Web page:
While ‘Antimicrobials‘, ‘antibacterials’ and ‘antibiotics’ are commonly used terms that can sometimes be used interchangeably, there are important differences between these words:
  • Antimicrobials: Antimicrobials is a wider term that includes all agents that act against microorganisms, namely bacteria, fungi, virus, and protozoa.
  • Antibacterials: Antibacterials act only on bacteria. This term encompasses all compounds that act against bacteria, including antibiotics.
  • Antibiotics: Antibiotics are produced naturally by microorganisms and kill or inhibit the growth of other microorganisms, mainly bacteria.
  • Strictly speaking, antibiotics do not include agents that are produced by chemical or biochemical synthesis. However for simplicity, synthetic or semi-synthetic variants (such as quinolones) are usually included under the term antibiotics.
Antibiotics act on bacteria, not viruses: The key thing to remember is that antibiotics are mainly active against bacteria, but can also have activity against, for example, some protozoa. They do not cure infections caused by viruses. Below are some examples of bacterial and viral infections:
Why are antibiotics important?

The discovery of antibiotics was one of the most significant medical achievements of the 20th century.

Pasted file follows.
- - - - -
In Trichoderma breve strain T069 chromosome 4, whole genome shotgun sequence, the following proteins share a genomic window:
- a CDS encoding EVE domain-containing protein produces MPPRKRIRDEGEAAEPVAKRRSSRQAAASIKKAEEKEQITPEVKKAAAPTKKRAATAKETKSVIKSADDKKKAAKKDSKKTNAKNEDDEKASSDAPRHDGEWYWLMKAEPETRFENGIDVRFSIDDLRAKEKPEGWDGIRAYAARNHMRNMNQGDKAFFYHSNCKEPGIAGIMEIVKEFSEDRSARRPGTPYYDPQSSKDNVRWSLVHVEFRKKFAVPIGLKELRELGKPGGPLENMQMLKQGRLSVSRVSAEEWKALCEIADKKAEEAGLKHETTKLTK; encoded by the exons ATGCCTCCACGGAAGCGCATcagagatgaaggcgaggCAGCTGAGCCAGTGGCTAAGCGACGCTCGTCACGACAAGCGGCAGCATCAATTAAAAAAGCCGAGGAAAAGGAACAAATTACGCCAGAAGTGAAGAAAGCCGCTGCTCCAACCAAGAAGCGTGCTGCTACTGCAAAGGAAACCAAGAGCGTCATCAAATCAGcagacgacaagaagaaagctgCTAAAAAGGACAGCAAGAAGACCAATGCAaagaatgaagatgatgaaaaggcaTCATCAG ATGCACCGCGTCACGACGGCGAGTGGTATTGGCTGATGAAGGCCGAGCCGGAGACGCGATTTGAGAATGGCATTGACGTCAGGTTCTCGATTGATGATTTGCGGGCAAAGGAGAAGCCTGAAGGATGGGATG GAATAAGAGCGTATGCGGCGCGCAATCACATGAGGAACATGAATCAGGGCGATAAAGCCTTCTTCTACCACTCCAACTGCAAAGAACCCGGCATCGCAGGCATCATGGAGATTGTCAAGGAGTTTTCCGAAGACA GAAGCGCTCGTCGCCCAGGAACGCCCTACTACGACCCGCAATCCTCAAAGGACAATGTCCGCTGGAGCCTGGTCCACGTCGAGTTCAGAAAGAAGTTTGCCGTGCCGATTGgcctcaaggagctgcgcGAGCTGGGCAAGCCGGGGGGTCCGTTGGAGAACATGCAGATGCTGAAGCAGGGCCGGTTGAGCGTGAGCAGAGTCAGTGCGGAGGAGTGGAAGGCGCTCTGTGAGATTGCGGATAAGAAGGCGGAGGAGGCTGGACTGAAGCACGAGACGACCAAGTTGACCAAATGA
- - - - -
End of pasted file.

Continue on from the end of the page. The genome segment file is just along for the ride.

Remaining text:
In the pre-antibiotic era of the early 1900s, people had no medicines against bacteria and as a result, human suffering was enormous. Even though the body’s disease-fighting immune system can often successfully fight off bacterial infections, sometimes the microbes are too strong.


For example,

     •  Before the advent of antibiotics, 90% of children with bacterial meningitis died. Among those children who lived, most had severe and lasting disabilities, from deafness to mental retardation.

     •  Throat infections due to a bacteria called streptococci was at times a fatal disease, and ear infections sometimes spread from the ear to the brain, causing severe problems.

     • Tuberculosis, Typhoid fever, Gonorrhea are treated with antibiotics today. Imagine what would happen if they become untreatable.

How do antibiotics really work?
For most people, taking an antibiotic means popping a pill in the mouth and then completely forgetting about it once it is washed down the throat with a glass of water.